Back in the day, the only way that businesses ever found out any feedback from their consumers was when someone complimented or complained in store or took the time to write a letter to the head office. Now, there are all sorts of ways to learn about what your customers need, want and feel. From responding to complaint posts on social media in a calm and friendly manner to shaping the narrative through content production, there are lots of ways that you can marshal new technology for your own benefit.
When it comes to dialogue with customers, preventing complaints rather than responding to them is the best way to do it. One way to seize the initiative is to craft stylish and funky videos that impress your customers and give them a focus for their attention. This could include a neat animation for your landing page that explains what your business does and why, or it could contain vox pop testimonials from happy customers. Cost is a factor to think about here – but if you make your own marketing videos, then you won’t have to worry about hiring expensive professionals.
In many customer dialogue situations, however, it’s not always possible to achieve this – and it’s pretty much inevitable that negative outreach from customers is going to arise from time to time. One of the main vehicles for this in the modern age is social media, and many firms are now investing in social media managers who monitor the complaints – and compliments – that roll in on a regular basis. It’s believed, for example, that 85% of Fortune 500 companies were on Facebook in 2017 – with even more on Twitter. Company social media sites can also be used for proactive purposes, and firms regularly run versions of the ad campaigns that they run on their traditional marketing channels (such as TV) on their social profiles to achieve cross-channel cohesion.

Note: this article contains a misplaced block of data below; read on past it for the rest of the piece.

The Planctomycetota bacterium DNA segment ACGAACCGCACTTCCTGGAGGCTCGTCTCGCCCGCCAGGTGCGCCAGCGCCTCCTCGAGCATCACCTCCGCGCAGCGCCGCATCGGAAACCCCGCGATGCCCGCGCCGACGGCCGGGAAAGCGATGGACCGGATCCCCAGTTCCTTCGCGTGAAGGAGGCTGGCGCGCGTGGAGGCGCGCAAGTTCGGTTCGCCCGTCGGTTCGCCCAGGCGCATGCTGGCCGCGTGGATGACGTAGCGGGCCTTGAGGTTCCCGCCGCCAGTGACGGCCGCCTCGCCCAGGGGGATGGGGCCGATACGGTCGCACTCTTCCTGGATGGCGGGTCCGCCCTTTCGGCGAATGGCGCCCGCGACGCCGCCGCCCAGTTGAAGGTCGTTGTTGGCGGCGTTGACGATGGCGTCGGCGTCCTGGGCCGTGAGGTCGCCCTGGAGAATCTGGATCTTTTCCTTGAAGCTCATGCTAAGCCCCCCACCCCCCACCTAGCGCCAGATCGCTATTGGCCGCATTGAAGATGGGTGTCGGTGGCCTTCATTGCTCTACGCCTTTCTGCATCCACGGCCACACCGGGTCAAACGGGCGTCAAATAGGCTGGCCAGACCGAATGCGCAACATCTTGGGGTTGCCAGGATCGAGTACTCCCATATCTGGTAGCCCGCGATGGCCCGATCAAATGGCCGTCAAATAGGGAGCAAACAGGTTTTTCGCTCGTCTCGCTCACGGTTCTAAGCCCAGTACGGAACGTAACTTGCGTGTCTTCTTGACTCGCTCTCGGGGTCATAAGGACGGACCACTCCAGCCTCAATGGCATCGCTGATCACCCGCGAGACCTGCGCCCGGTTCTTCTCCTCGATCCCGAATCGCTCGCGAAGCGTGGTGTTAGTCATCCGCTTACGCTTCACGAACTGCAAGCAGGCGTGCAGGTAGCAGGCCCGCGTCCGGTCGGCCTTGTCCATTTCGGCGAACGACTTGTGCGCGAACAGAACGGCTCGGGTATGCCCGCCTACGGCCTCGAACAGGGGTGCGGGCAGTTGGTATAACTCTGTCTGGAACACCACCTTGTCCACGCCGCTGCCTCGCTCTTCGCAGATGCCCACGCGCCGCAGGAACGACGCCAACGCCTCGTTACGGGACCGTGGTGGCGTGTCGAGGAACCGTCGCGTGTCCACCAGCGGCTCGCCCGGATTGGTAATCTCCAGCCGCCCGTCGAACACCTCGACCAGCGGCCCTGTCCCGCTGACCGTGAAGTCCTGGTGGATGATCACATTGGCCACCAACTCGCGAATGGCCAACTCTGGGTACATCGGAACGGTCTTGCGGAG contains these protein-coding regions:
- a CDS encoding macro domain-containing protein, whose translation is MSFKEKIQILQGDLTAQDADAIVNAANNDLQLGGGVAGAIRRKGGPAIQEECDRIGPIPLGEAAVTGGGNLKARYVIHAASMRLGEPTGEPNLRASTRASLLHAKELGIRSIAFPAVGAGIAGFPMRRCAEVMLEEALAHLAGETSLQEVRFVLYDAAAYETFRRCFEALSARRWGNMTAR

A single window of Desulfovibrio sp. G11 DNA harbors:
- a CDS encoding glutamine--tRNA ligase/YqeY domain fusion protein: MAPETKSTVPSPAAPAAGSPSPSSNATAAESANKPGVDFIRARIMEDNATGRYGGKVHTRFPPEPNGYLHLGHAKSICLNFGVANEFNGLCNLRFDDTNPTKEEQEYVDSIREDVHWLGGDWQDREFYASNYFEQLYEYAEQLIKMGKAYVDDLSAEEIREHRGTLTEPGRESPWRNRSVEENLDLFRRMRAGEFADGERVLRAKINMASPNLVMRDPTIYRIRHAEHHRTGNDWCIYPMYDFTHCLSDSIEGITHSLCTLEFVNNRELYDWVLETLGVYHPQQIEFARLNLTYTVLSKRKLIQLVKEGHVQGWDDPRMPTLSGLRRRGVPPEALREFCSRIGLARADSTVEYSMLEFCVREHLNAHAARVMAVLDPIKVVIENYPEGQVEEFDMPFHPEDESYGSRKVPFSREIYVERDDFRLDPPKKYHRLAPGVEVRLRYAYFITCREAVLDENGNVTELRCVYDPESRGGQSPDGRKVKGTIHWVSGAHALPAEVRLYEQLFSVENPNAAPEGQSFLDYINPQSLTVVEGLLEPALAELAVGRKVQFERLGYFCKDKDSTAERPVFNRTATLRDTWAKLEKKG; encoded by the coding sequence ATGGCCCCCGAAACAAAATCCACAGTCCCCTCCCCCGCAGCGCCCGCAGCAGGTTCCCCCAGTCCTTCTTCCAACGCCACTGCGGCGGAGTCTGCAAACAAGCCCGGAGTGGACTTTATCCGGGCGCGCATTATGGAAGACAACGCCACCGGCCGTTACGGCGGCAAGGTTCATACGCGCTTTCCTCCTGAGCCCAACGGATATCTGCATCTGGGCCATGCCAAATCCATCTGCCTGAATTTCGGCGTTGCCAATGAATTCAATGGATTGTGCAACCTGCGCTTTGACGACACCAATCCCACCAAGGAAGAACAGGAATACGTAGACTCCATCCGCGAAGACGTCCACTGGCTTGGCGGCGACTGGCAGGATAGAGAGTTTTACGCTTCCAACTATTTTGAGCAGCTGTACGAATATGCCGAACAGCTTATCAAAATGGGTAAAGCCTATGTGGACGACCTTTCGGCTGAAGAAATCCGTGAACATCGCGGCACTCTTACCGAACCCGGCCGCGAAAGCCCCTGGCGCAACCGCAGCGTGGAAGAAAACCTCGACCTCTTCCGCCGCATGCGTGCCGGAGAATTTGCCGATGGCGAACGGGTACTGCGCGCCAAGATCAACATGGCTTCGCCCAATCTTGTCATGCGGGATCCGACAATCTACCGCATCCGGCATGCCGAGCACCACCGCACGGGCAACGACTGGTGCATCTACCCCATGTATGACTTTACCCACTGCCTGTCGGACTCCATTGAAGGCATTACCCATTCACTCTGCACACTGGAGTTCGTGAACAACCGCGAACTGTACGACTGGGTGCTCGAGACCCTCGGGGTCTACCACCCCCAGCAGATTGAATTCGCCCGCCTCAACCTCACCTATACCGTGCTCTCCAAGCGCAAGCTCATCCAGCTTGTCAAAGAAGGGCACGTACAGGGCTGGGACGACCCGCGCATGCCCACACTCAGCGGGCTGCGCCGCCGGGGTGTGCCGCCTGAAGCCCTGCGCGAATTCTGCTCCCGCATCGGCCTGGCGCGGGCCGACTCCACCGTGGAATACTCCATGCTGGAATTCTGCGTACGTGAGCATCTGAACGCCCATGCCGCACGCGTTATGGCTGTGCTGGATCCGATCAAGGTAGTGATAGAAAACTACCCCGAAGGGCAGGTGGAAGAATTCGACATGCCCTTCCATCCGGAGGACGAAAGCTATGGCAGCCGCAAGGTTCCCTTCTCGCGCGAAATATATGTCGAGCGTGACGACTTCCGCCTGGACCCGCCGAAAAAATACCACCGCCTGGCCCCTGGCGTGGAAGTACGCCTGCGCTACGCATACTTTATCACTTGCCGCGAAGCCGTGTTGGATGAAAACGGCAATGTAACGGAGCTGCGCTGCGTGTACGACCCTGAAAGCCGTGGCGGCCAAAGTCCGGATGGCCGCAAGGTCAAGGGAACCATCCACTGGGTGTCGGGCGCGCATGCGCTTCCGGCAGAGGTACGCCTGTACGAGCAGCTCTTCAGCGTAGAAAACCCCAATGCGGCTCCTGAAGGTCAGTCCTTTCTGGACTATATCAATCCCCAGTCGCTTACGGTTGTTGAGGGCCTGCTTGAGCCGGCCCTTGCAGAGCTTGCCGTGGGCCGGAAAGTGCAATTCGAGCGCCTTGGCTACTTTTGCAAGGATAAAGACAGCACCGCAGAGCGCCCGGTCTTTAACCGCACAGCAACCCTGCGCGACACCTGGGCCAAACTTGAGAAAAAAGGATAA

As anyone who has used the web more than a few times in recent years will have seen, many customer-facing companies are now installing web chat systems to engage customers in dialogue and resolve customer service issues. These services mimic the personal chat services with which most users are familiar, such as WhatsApp or Facebook Messenger, so they feel natural for a customer to be using. They’re often quite popular with customers because they match the modern desire for instant gratification, and they mean that the customer saves time by not having to pick up the phone or wait for an email response.
There’s no way to avoid creating a dialogue with your customers, so if this isn’t a function that you’ve got set up for your business, then you should consider it right away. From opening up a web chat page on your site to setting up social media accounts that allow customers to air their views and have any grievances addressed, there are plenty of options available.